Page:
Many of us are still reeling from the aftermath of the Parkland, Florida school shooting. And many of us want to do something, but don’t know where to go or how to help. If you’re interested in demanding common-sense gun legislation, watch my interview with Jessica Hulick from Moms Demand Action.
Mobile Justice smartphone app
There’s a new smartphone app called Mobile Justice NC that you can use to monitor and record police actions. We have the right to film the police, but always have your safety in mind when doing so. If an officer says that you’re in the way and tells you to get back, that might not the time to stand your ground and to tell him or her that you’re acting within your rights. Learn how to use the zoom-in feature so you can step out of the way and continue filming.
If you’re an activist or member of the media, download this free app and get familiar with Mobile Justice NC’s four features now (as opposed to during the heat of a protest or police action):
Click here to watch a short but in-depth explainer on how the app works:
(O clique aquí para más information sobre el app Justícia Móvil en español.)
Durham Police Department Citizen’s Complaint Form
You can make a formal complaint online by filling out the blanks of this form and sending it in. Click here for instructions and to fill out the Durham Police Department Citizen’s Complaint Form.
Durham Police Department Commendation Form
You can also single out an officer who went out of his or her way to be helpful/come to your aid. Click here for instructions and to fill out the Durham Police Department Commendation Form.
Mike Meno, communications director of the American Civil Liberties Union’s North Carolina office, was a recent guest on TV Skywriter. Learn more about the ACLU work at www.acluofnc.org.
NC Lawyer Referral Service
The North Carolina Bar Association can help you find an attorney to represent you. Lawyer Referral Service (LRS) attorneys can’t charge more than $50 for initial consultation meetings of up to 30 minutes. None are able to take clients on a pro bono (free) basis. Visit ncfindalawyer.org or call 800-662-7660 (or 919-677-8574 if you’re out of state).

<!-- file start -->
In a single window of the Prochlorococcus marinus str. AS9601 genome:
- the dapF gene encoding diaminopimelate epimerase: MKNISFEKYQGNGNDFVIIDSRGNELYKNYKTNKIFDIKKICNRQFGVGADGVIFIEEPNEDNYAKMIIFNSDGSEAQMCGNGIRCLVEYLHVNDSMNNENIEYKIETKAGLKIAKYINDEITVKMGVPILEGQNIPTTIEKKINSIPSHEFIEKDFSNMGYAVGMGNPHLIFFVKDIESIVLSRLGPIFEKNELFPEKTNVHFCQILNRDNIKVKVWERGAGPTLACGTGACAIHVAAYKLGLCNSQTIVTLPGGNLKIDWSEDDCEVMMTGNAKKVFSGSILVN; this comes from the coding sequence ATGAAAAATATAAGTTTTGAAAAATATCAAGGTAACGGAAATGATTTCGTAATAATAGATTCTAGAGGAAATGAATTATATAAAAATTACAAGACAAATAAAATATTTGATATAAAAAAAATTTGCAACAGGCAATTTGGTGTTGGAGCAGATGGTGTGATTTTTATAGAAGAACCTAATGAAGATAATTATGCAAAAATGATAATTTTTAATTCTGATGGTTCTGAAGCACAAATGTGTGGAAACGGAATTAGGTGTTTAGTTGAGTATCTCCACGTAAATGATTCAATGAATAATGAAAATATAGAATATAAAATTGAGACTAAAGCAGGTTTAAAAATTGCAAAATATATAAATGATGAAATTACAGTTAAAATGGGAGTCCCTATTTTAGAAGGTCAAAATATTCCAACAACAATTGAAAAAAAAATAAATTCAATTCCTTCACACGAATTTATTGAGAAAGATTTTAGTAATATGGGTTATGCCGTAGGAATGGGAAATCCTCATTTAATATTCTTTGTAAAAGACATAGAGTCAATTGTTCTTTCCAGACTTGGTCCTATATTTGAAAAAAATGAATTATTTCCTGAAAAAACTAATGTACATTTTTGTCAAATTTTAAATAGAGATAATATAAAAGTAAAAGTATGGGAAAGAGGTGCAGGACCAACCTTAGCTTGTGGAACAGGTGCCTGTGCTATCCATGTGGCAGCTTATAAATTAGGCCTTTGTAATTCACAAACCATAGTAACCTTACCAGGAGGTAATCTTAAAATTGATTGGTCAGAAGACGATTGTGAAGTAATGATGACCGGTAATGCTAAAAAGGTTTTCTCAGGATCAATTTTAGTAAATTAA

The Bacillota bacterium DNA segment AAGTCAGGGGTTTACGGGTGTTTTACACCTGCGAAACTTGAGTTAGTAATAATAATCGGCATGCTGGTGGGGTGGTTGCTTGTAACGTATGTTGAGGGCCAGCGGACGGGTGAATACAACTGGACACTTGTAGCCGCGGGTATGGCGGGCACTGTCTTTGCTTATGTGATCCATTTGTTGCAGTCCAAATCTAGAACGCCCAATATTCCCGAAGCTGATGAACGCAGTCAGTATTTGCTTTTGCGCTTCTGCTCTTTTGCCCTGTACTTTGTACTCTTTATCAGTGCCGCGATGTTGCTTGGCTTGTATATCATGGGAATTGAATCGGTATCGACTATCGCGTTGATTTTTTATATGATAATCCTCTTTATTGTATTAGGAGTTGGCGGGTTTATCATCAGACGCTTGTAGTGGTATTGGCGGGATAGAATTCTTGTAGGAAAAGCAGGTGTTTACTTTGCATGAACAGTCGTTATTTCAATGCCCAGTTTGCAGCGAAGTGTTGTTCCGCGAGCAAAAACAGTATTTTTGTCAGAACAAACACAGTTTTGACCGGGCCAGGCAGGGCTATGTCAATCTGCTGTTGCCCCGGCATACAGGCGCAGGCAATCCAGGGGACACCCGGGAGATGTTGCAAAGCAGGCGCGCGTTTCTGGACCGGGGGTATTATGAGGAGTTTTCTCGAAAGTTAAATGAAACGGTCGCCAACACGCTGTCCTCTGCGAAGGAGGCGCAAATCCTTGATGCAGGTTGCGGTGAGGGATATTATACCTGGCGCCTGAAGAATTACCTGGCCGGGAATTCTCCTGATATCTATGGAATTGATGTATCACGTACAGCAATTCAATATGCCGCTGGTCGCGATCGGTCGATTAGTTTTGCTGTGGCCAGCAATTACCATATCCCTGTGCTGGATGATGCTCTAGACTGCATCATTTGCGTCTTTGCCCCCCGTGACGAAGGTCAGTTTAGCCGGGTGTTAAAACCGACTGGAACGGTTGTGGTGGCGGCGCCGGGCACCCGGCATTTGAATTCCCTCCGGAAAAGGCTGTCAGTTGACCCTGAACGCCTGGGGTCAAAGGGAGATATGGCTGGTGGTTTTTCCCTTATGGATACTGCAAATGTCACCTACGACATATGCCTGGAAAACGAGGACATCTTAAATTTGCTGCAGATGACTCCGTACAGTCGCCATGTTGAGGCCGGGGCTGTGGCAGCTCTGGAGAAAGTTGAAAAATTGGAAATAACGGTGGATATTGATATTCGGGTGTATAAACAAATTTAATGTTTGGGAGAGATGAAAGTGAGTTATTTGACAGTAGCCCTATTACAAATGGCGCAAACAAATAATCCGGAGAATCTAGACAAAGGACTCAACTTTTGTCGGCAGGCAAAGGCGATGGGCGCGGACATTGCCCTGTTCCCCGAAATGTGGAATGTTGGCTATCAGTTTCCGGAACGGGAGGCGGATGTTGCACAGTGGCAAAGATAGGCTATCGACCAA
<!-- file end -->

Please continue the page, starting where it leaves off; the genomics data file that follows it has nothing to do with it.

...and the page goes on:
Crime victims and survivors often feel like they’re sitting on pins and needles while waiting to hear about upcoming trials and to get news on the status of perpetrators. NC SAVAN (North Carolina Statewide Automated Victim Assistance and Notification) is set up to keep them informed. A 24-hour, toll-free telephone number, 877-627-2826, is available for learning about an offender’s status and about victim-assistance resources. You can also call that number to register for the automated victim notification service. Once you’re registered, you can choose whether to get updates via automated telephone messages or emails; you can also download an app for your smart phone. Notifications can be delivered in English or Spanish, or you can have them translated into one of more than 100 available languages.
Click here to register for NC SAVAN or to search for offender information.
Durham Police Department info